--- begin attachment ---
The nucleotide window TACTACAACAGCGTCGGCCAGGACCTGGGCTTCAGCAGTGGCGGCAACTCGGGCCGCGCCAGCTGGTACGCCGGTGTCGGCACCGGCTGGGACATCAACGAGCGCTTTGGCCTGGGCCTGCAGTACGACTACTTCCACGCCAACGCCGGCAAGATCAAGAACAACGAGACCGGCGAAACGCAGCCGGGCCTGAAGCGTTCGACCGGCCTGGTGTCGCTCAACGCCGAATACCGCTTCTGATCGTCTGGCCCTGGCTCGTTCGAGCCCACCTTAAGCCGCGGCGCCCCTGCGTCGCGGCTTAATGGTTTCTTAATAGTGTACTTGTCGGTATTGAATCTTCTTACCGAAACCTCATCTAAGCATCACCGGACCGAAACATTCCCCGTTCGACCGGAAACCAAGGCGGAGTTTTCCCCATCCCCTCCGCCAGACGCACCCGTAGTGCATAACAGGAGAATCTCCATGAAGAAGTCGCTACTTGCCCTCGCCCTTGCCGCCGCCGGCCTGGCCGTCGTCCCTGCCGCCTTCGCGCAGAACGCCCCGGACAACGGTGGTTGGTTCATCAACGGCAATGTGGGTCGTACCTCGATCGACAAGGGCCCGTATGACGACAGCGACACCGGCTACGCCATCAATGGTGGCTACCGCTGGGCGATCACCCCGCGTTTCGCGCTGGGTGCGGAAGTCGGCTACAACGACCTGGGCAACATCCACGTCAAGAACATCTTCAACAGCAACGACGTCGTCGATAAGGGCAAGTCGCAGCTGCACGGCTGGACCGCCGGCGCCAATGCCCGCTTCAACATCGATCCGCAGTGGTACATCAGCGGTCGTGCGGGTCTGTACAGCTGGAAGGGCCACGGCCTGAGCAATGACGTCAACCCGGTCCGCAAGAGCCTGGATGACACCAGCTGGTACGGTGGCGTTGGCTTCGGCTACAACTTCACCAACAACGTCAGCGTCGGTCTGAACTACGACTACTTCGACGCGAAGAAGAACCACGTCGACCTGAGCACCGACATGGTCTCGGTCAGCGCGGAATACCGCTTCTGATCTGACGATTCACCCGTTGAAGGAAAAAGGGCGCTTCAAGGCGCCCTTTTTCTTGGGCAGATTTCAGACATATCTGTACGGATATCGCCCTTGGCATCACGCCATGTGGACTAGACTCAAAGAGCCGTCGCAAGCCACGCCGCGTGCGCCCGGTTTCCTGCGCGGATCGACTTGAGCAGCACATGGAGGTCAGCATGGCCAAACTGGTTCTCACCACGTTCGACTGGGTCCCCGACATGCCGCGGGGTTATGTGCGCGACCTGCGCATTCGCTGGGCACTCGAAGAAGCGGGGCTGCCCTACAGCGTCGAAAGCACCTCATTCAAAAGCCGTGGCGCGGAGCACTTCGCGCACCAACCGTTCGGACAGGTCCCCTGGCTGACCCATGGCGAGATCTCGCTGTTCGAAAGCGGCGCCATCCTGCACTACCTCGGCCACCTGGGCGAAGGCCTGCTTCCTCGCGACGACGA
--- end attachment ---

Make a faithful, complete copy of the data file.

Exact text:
The nucleotide window TACTACAACAGCGTCGGCCAGGACCTGGGCTTCAGCAGTGGCGGCAACTCGGGCCGCGCCAGCTGGTACGCCGGTGTCGGCACCGGCTGGGACATCAACGAGCGCTTTGGCCTGGGCCTGCAGTACGACTACTTCCACGCCAACGCCGGCAAGATCAAGAACAACGAGACCGGCGAAACGCAGCCGGGCCTGAAGCGTTCGACCGGCCTGGTGTCGCTCAACGCCGAATACCGCTTCTGATCGTCTGGCCCTGGCTCGTTCGAGCCCACCTTAAGCCGCGGCGCCCCTGCGTCGCGGCTTAATGGTTTCTTAATAGTGTACTTGTCGGTATTGAATCTTCTTACCGAAACCTCATCTAAGCATCACCGGACCGAAACATTCCCCGTTCGACCGGAAACCAAGGCGGAGTTTTCCCCATCCCCTCCGCCAGACGCACCCGTAGTGCATAACAGGAGAATCTCCATGAAGAAGTCGCTACTTGCCCTCGCCCTTGCCGCCGCCGGCCTGGCCGTCGTCCCTGCCGCCTTCGCGCAGAACGCCCCGGACAACGGTGGTTGGTTCATCAACGGCAATGTGGGTCGTACCTCGATCGACAAGGGCCCGTATGACGACAGCGACACCGGCTACGCCATCAATGGTGGCTACCGCTGGGCGATCACCCCGCGTTTCGCGCTGGGTGCGGAAGTCGGCTACAACGACCTGGGCAACATCCACGTCAAGAACATCTTCAACAGCAACGACGTCGTCGATAAGGGCAAGTCGCAGCTGCACGGCTGGACCGCCGGCGCCAATGCCCGCTTCAACATCGATCCGCAGTGGTACATCAGCGGTCGTGCGGGTCTGTACAGCTGGAAGGGCCACGGCCTGAGCAATGACGTCAACCCGGTCCGCAAGAGCCTGGATGACACCAGCTGGTACGGTGGCGTTGGCTTCGGCTACAACTTCACCAACAACGTCAGCGTCGGTCTGAACTACGACTACTTCGACGCGAAGAAGAACCACGTCGACCTGAGCACCGACATGGTCTCGGTCAGCGCGGAATACCGCTTCTGATCTGACGATTCACCCGTTGAAGGAAAAAGGGCGCTTCAAGGCGCCCTTTTTCTTGGGCAGATTTCAGACATATCTGTACGGATATCGCCCTTGGCATCACGCCATGTGGACTAGACTCAAAGAGCCGTCGCAAGCCACGCCGCGTGCGCCCGGTTTCCTGCGCGGATCGACTTGAGCAGCACATGGAGGTCAGCATGGCCAAACTGGTTCTCACCACGTTCGACTGGGTCCCCGACATGCCGCGGGGTTATGTGCGCGACCTGCGCATTCGCTGGGCACTCGAAGAAGCGGGGCTGCCCTACAGCGTCGAAAGCACCTCATTCAAAAGCCGTGGCGCGGAGCACTTCGCGCACCAACCGTTCGGACAGGTCCCCTGGCTGACCCATGGCGAGATCTCGCTGTTCGAAAGCGGCGCCATCCTGCACTACCTCGGCCACCTGGGCGAAGGCCTGCTTCCTCGCGACGACGA